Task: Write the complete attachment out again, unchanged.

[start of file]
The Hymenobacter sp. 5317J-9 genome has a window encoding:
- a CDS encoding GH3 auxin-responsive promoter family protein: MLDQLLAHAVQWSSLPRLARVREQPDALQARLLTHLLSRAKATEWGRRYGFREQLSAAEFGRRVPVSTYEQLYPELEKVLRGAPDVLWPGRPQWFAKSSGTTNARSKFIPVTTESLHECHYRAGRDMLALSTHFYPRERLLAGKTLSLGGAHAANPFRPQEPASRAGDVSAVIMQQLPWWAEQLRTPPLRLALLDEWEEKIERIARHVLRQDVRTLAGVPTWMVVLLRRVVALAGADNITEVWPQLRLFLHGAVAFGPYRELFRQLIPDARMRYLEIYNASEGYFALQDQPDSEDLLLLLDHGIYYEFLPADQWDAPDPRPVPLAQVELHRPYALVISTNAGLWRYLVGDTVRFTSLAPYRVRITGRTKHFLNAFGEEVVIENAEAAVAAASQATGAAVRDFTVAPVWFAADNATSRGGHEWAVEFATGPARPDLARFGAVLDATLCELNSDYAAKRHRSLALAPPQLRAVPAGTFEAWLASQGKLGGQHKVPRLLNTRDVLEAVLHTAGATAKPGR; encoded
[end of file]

The Hymenobacter sp. 5317J-9 genome has a window encoding:
- a CDS encoding GH3 auxin-responsive promoter family protein: MLDQLLAHAVQWSSLPRLARVREQPDALQARLLTHLLSRAKATEWGRRYGFREQLSAAEFGRRVPVSTYEQLYPELEKVLRGAPDVLWPGRPQWFAKSSGTTNARSKFIPVTTESLHECHYRAGRDMLALSTHFYPRERLLAGKTLSLGGAHAANPFRPQEPASRAGDVSAVIMQQLPWWAEQLRTPPLRLALLDEWEEKIERIARHVLRQDVRTLAGVPTWMVVLLRRVVALAGADNITEVWPQLRLFLHGAVAFGPYRELFRQLIPDARMRYLEIYNASEGYFALQDQPDSEDLLLLLDHGIYYEFLPADQWDAPDPRPVPLAQVELHRPYALVISTNAGLWRYLVGDTVRFTSLAPYRVRITGRTKHFLNAFGEEVVIENAEAAVAAASQATGAAVRDFTVAPVWFAADNATSRGGHEWAVEFATGPARPDLARFGAVLDATLCELNSDYAAKRHRSLALAPPQLRAVPAGTFEAWLASQGKLGGQHKVPRLLNTRDVLEAVLHTAGATAKPGR; encoded